Quincy Murder Still Remains Unsolved After 100 Years
September 27 or 28 of 1912 was the night four people were brutally murdered and burned in a house just outside of Payson, and to this day the question of who did it remains a mystery.
Charles A. Pfanschmidt, his wife Matilda, daughter Blanch, 14, and Emma Kaempen (a school teacher who was living with the Pfanschmidts) were murdered at the home. Their bodies were then dismembered, and the home set ablaze. An immediate search for the murderer started right away. Arrested for the crime was Ray Pfanschmidt, the son of Charles and Matilda, he was tried and found guilty on April 19, 1913 and was given the death penalty. He was supposed to be put to death in October of 1913, but here's where it gets interesting.
Ray's lawyers wanted a new trail immediately after the guilty verdict and was denied. They kept at it pushing and pushing all the way to the Supreme Court and finally was granted a new trail, so Pfanschmidt's death sentence was postponed. The new trail started in February of 1914 and Pfanschmidt's lawyers laid out a very interesting case. First, the case was moved from Adams County to Macomb so that Pfanschmidt could get a fair trail. Then they pleaded their case. It all came down to two dogs named Nick Carter” and “Roger Williams.”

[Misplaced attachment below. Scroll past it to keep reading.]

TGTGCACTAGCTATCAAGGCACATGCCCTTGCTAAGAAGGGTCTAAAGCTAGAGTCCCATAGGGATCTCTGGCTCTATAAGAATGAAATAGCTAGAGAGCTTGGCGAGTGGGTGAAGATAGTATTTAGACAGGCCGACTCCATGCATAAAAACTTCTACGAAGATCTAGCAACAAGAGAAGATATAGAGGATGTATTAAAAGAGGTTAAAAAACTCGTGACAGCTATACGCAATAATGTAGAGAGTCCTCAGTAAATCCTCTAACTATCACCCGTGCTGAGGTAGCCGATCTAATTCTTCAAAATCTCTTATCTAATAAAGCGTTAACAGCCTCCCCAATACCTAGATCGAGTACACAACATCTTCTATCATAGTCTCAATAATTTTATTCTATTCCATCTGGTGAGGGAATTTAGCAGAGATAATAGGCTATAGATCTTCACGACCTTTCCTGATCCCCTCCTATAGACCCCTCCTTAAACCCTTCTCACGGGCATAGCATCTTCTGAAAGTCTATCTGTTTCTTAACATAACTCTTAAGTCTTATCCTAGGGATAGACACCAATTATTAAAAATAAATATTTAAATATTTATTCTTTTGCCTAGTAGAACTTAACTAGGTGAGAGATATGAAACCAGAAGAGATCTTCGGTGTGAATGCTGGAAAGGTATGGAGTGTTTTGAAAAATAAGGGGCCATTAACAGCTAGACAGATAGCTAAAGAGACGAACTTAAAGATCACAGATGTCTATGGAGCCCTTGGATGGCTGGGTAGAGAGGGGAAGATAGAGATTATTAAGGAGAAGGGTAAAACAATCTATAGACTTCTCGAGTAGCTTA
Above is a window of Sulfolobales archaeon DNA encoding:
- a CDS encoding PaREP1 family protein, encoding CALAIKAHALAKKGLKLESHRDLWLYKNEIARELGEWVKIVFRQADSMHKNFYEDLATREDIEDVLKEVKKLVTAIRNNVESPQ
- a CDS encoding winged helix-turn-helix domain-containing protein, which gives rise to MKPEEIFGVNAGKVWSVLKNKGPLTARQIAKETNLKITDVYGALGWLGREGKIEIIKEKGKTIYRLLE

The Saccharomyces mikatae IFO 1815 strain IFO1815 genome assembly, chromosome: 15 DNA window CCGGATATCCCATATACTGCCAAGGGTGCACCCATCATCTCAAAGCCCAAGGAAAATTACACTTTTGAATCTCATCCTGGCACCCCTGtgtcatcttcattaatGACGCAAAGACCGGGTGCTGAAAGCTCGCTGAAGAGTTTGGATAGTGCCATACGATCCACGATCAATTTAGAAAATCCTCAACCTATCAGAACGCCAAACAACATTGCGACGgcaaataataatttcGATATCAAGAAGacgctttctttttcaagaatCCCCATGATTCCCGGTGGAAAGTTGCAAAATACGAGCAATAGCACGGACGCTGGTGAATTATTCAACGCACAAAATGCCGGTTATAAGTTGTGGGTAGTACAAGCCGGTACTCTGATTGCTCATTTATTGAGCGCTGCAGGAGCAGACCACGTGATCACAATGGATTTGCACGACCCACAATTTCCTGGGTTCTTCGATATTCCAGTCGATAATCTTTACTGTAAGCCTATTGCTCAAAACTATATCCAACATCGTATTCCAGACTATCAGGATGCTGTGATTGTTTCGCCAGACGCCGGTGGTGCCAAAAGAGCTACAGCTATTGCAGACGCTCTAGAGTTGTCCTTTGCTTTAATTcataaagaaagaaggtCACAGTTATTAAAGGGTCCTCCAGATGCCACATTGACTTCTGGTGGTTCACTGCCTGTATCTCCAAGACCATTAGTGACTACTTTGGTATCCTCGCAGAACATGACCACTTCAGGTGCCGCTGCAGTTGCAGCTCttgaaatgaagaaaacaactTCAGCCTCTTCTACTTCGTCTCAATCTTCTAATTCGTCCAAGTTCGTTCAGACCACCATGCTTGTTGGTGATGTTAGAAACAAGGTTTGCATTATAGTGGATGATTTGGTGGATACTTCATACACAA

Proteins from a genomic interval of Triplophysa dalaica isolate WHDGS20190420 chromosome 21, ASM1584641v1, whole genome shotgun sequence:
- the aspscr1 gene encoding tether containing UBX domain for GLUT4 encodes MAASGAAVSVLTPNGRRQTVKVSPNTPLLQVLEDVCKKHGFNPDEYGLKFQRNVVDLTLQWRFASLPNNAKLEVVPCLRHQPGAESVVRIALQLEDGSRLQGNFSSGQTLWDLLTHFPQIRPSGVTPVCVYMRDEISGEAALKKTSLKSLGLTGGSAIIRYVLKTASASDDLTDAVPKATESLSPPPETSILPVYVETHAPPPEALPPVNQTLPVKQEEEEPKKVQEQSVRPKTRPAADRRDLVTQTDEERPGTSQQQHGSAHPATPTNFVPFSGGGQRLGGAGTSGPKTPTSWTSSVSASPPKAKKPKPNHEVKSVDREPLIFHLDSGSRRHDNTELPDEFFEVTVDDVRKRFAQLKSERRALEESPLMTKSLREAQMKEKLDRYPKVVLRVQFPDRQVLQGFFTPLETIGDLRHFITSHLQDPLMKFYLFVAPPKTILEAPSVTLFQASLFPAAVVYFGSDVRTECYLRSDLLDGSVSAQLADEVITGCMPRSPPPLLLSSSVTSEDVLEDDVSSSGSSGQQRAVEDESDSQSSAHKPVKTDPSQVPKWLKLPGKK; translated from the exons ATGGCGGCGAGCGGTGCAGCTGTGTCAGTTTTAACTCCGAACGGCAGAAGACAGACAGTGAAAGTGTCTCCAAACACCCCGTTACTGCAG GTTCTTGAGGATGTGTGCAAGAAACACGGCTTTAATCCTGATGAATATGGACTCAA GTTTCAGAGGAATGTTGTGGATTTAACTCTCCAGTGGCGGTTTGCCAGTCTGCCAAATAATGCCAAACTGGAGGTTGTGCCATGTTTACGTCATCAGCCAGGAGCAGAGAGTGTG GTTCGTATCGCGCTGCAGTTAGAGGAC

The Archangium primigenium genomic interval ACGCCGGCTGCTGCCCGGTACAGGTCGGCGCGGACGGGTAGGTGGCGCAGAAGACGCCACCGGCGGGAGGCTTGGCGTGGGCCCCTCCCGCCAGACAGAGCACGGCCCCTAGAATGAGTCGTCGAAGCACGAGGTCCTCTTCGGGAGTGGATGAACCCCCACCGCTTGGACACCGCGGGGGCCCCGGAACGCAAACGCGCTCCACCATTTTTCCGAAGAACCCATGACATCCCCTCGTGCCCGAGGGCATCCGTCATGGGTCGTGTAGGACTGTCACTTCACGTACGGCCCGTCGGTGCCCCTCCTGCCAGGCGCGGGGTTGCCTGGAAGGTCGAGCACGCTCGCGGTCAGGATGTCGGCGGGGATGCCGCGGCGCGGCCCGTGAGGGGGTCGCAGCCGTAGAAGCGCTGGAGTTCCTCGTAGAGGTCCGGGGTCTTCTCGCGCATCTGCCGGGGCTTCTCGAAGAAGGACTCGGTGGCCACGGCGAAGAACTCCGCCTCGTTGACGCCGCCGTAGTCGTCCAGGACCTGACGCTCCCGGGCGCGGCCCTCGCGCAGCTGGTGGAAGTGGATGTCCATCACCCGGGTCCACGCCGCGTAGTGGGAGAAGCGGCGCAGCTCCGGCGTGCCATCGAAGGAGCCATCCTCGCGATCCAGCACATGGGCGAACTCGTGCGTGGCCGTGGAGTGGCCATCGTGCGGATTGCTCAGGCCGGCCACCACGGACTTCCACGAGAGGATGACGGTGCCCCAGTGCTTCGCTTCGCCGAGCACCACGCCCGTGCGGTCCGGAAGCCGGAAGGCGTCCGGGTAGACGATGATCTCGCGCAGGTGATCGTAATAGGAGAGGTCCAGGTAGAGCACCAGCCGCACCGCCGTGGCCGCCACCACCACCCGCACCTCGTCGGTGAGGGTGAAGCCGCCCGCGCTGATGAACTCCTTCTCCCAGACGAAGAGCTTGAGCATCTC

Supposedly, when the initial investigation took place they used these hound dogs to find Pfanschmidt after the murders, which they did find him hiding around 12th Street in Quincy. What Pfanschmidt's lawyers pointed out was that how could these dogs track his scent from Payson to Quincy. Yes, these are trained dogs, but Pfanschmidt had taken the same route over and over and over so many times that yes, his scent would be picked up, so how could you tell if the scent was from the night of the murder or from another time, he took the route to visit the family. The argument worked, he was found not guilty. This case has been used in a few cases involving what is called "dog-testimony," People v. Pfanschmidt. 262 Ill. 411 (1914). & People v. Cruz. 162 Ill. 2d 314 (1994).
In doing more research on the Pfanschmidt murders, I didn't find anyone who was arrested for the murders. There was also nothing I could find as to why Ray would want to kill his parents, sisters, and their guest. According to a report in the Quincy Herald Whig published on December 15, 1932 Ray Pfanschmidt was killed in New York City no details on how were given.
No one was ever convicted of the brutal murders for Pfanschmidt family and Miss Emma Kaempen and remains unsolved to this day.
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